Abstract
Coupling between molecules and vacuum photon fields inside an optical cavity has proven to be an effective way to engineer molecular properties, in particular reactivity. To ease the rationalization of cavity induced effects we introduce an ab initio method leading to the first fully consistent molecular orbital theory for quantum electrodynamics environments. Our framework is nonperturbative and explains modifications of the electronic structure due to the interaction with the photon field. In this work, we show that the newly developed orbital theory can be used to predict cavity induced modifications of molecular reactivity and pinpoint classes of systems with significant cavity effects. We also investigate electronic cavityinduced modifications of reaction mechanisms in vibrational strong coupling regimes.
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Introduction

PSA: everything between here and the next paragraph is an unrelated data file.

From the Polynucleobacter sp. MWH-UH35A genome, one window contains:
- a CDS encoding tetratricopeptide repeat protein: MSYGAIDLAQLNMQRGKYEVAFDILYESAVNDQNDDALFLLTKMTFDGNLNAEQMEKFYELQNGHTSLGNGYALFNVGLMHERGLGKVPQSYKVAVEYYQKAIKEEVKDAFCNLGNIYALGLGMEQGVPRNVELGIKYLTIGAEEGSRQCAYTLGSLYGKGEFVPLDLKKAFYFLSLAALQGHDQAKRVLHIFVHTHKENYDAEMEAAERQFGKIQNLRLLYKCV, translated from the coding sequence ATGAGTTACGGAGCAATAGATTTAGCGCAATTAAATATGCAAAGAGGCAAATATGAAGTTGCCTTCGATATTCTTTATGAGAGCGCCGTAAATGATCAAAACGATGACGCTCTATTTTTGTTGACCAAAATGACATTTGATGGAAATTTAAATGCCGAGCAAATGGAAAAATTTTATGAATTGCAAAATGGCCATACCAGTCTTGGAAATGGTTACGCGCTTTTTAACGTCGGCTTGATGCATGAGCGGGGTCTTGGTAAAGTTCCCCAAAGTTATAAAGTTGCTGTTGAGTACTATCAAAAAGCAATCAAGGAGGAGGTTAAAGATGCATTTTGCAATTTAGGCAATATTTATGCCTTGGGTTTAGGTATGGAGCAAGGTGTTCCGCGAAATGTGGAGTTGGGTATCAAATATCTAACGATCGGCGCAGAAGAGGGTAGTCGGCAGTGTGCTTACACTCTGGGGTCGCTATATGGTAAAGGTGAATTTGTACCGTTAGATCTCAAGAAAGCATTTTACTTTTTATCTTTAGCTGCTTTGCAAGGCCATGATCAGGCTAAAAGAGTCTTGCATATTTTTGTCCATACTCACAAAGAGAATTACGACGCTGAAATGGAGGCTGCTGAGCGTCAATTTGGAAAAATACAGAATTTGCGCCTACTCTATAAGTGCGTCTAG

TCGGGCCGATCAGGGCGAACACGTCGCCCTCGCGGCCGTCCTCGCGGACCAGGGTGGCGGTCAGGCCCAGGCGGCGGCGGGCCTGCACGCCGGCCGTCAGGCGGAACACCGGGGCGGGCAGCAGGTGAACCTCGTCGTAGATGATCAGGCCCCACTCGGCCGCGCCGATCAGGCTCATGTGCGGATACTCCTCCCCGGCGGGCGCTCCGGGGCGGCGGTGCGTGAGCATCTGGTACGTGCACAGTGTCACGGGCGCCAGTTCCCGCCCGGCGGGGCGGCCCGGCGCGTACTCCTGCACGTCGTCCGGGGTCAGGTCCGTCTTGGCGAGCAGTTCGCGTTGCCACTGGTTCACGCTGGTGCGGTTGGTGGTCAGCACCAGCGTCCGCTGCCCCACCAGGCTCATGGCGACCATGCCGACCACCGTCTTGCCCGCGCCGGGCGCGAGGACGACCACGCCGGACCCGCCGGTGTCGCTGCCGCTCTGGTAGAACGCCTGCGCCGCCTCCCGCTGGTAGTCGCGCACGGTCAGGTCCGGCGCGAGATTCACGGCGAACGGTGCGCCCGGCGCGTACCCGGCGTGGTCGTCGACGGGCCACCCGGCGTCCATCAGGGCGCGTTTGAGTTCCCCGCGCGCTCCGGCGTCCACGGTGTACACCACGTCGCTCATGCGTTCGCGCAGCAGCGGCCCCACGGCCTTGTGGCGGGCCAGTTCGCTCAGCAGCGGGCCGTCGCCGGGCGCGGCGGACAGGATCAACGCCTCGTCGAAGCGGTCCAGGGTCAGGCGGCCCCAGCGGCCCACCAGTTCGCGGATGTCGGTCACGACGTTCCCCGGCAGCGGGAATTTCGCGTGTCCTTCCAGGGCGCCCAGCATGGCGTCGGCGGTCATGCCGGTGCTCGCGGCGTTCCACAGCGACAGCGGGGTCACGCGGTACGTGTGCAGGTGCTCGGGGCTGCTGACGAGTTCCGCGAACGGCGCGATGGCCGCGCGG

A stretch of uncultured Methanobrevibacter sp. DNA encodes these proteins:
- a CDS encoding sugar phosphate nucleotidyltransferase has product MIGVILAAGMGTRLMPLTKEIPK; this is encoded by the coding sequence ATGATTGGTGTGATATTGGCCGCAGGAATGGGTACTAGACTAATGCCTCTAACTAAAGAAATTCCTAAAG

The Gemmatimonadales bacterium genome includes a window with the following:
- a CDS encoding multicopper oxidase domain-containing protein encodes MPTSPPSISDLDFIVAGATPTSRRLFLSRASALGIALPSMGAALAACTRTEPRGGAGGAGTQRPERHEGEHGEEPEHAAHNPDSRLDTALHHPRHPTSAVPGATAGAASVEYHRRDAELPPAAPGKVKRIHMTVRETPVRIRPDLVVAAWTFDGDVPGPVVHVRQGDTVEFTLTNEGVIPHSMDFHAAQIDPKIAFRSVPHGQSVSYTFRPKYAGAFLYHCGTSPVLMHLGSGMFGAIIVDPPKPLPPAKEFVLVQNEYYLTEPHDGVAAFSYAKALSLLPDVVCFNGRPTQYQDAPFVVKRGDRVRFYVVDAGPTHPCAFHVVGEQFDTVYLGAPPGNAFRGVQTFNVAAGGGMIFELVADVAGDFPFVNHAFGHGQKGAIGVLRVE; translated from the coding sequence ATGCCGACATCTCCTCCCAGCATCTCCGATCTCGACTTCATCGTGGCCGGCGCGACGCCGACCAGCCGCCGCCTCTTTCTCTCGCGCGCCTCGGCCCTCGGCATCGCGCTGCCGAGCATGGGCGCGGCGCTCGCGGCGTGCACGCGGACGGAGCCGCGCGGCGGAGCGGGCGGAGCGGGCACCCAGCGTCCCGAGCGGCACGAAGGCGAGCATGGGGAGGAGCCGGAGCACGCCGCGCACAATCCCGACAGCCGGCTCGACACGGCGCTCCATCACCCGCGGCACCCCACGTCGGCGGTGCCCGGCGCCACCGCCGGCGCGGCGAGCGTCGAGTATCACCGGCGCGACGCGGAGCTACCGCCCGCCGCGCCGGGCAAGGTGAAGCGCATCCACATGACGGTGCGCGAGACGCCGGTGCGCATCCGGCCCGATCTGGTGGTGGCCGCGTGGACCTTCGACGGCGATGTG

The use of strong lightmatter coupling to modify molecular properties and reactivity is nowadays a very popular topic in physics and chemistry^{1,2,3,4}. Many groundbreaking works have shown that interaction with confined fields can impact many matter features ranging from the modification of absorption and emission spectra^{5,6,7,8} to the alteration of photochemical processes^{9,10}. In particular, the chemistry community has focused on how and to which extent reactions can be engineered by coupling with light^{11,12,13,14}. Interaction with quantum fields can indeed significantly affect molecular processes both in the ground state and excited states^{15,16} with reported examples of reactions slowing down^{14}, speedingup^{17} or becoming selective towards one product^{18}. The easiest way to achieve strong coupling between light and matter is through optical cavities (See Fig. 1a), where the frequency of the electromagnetic field is determined by the geometrical features of the device^{19}. Inside the cavity, the photonic vacuum couples to the molecular system creating polaritonic states^{20} with distinct features^{21}. Most importantly, the properties of the mixed matterphoton states can be engineered tuning the photonic part of the system, which means that polaritons represent a very effective way to modulate matter properties in a noninvasive way^{22}.